HELP!brooder heatlamp issue

countrymomma008

In the Brooder
May 9, 2015
54
0
39
kansas city.ks
Hi everyone,I am having issue keeping my brooder the right temperature,its either to cold or to hot,Ithey are in a horse watertrough and I have to heat lamps over them.should I go down to using just one lamp?also does the whole brooder have to be the same temp?please help!
 

Sonya9

Crowing
7 Years
Feb 7, 2014
1,895
1,139
291
Georgia
You want one side of the brooder to be warmer than the other so the chicks can go towards or away from the heat as needed (and not cook to death). If they stay huddled under the heat lamp they may be too cold, if they all get on the other side (away from the heat lamp) it may be to warm.

You could use a heating pad (see thread below on that). When using a heat lamp I attach it to a dimmer cord ($10 at the hardware store) so I can adjust the power to the lamp and raise/lower the heat.
 
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tsmith91

Chirping
Mar 17, 2015
109
6
53
Woodlawn Virginia
Try just using the one heat light on one end like sonya9 said you want one end cool and one end warm they so they can go to which ever one they need just watch them and see what they do
 

rides2far

Songster
5 Years
Dec 9, 2014
842
81
126
Bakersfield California
My husband made a box frame to raise the heat lamps. One lamp wasn't enough, two were too hot. You might think about how to raise both of them. Good luck
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curious chickee

Songster
Mar 18, 2015
1,082
155
148
central valley, California
I have different watt bulbs, 100 watt & 75 watt, anything higher is too hot, 100 watt only for first week keeps under the lamp 90 during day and 80 at night, my chicks are outside. I switch to the 75 watt at second week. Then turn it off during day week 3 & no heat week 4. It is warm where I live so I don't need much additional heat.
 

azygous

Enabler
11 Years
Dec 11, 2009
22,822
32,281
1,102
Colorado Rockies
People mostly have the wrong idea about heating brooders. They think it's like baking a cake or cooking a roast, that the brooder has to be of a certain even temperature.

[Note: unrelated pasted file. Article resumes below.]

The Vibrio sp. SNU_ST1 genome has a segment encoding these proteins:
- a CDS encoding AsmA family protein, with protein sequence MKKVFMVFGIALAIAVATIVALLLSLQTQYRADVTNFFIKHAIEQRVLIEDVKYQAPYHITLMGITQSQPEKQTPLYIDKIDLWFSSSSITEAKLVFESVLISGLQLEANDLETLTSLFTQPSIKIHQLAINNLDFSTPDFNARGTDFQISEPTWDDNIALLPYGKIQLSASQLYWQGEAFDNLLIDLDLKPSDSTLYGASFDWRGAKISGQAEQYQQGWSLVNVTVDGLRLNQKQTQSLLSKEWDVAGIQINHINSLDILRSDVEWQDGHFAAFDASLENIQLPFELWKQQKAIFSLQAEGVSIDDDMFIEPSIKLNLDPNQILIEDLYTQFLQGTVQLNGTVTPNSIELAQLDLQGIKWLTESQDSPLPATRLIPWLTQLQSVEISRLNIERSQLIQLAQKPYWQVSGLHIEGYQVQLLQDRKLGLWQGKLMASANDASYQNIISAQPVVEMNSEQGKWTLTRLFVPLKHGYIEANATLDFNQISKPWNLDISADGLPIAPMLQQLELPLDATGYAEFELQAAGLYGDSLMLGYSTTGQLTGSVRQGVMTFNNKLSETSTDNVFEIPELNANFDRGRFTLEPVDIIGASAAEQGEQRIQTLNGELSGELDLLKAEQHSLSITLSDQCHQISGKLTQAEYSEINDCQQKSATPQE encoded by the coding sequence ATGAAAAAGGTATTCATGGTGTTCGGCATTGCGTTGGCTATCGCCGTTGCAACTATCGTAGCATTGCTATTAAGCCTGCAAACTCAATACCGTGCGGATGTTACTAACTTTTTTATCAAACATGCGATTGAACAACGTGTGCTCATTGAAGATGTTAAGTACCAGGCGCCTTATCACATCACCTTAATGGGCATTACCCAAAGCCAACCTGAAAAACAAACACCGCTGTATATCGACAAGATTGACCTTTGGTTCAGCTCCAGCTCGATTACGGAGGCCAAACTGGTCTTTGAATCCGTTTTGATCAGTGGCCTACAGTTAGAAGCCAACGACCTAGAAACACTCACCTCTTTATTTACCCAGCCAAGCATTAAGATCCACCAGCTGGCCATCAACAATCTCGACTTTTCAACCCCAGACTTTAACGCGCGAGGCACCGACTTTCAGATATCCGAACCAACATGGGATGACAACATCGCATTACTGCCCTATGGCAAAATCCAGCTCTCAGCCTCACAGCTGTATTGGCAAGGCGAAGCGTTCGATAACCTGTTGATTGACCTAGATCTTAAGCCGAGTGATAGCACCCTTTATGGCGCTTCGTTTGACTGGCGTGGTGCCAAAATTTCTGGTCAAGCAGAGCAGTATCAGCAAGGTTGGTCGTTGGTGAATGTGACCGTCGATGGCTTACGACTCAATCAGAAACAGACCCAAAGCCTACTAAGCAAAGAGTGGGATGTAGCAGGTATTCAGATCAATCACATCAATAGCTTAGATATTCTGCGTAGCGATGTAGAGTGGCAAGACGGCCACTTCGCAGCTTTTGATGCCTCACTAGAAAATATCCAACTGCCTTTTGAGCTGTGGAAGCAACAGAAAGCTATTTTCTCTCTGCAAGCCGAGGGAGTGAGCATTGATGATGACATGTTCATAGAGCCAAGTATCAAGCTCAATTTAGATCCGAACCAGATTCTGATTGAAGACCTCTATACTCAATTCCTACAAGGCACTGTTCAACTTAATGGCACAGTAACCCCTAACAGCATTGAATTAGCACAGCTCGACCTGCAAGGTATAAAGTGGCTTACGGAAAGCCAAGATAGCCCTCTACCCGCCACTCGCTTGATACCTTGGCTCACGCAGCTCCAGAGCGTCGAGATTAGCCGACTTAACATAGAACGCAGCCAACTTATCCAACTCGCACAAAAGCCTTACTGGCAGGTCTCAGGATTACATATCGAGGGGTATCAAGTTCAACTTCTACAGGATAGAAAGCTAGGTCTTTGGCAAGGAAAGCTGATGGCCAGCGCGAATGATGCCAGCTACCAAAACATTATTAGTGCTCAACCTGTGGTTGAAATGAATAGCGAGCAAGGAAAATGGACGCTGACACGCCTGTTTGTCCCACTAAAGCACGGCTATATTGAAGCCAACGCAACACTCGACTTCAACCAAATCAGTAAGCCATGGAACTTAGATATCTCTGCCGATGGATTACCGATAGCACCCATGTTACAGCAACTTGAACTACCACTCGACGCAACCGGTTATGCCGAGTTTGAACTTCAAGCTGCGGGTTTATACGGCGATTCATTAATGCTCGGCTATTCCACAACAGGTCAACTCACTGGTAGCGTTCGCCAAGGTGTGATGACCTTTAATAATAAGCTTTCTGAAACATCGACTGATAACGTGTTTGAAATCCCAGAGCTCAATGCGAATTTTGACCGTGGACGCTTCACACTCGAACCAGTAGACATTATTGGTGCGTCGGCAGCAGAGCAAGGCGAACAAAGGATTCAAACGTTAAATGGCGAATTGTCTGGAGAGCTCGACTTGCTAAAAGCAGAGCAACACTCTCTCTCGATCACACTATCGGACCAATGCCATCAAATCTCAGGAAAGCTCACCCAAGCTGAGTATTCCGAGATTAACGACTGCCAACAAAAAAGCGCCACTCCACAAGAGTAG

Try to think of chicks being on a camping trip. It's colder than they want, so they need a campfire to warm up. When standing by the fire gets too hot and uncomfortable for them, they move away from it to cool down, returning when they need to warm up again.

The lamp should be hung at a level to produce a temperature of between 85 and 95 degrees on the floor of the brooder under the lamp. All the rest of the brooder should be much cooler. This is just a guideline starting temperature for chicks during the first week, not a hard and fast rule. Raise the lamp next week so the temp is five degrees cooler, then keep lowering the temp until they are weaned off heat by age four or five weeks.
 

curious chickee

Songster
Mar 18, 2015
1,082
155
148
central valley, California
People mostly have the wrong idea about heating brooders. They think it's like baking a cake or cooking a roast, that the brooder has to be of a certain even temperature.

Try to think of chicks being on a camping trip. It's colder than they want, so they need a campfire to warm up. When standing by the fire gets too hot and uncomfortable for them, they move away from it to cool down, returning when they need to warm up again.

The lamp should be hung at a level to produce a temperature of between 85 and 95 degrees on the floor of the brooder under the lamp. All the rest of the brooder should be much cooler. This is just a guideline starting temperature for chicks during the first week, not a hard and fast rule. Raise the lamp next week so the temp is five degrees cooler, then keep lowering the temp until they are weaned off heat by age four or five weeks.


Great analogy
 

azygous

Enabler
11 Years
Dec 11, 2009
22,822
32,281
1,102
Colorado Rockies
Thanks. Another point I should have made is that brooders that are too small will produce a pretty uniform temperature and the babies will be stuck in an oven-like environment with no way to move out of the hot zone. They will literally "cook". People wonder why their chicks are dying. This is one of the most common causes.

Plastic "totes" are convenient but most of the time they're much too small to allow for cool zones. Also the plastic holds in the heat, creating even more of an oven effect.

I'd like to see the brooder concept done away with entirely and replaced by placing the baby chicks in a cordoned off area of the coop with a heating pad cave as their heat source. This is discussed in great detail on this forum under the title "Mama heating pad for the brooder". It's a far safer and much more natural alternative to the brooder and heat lamp approach. It's impossible to "cook" your chicks to death with this method.
 

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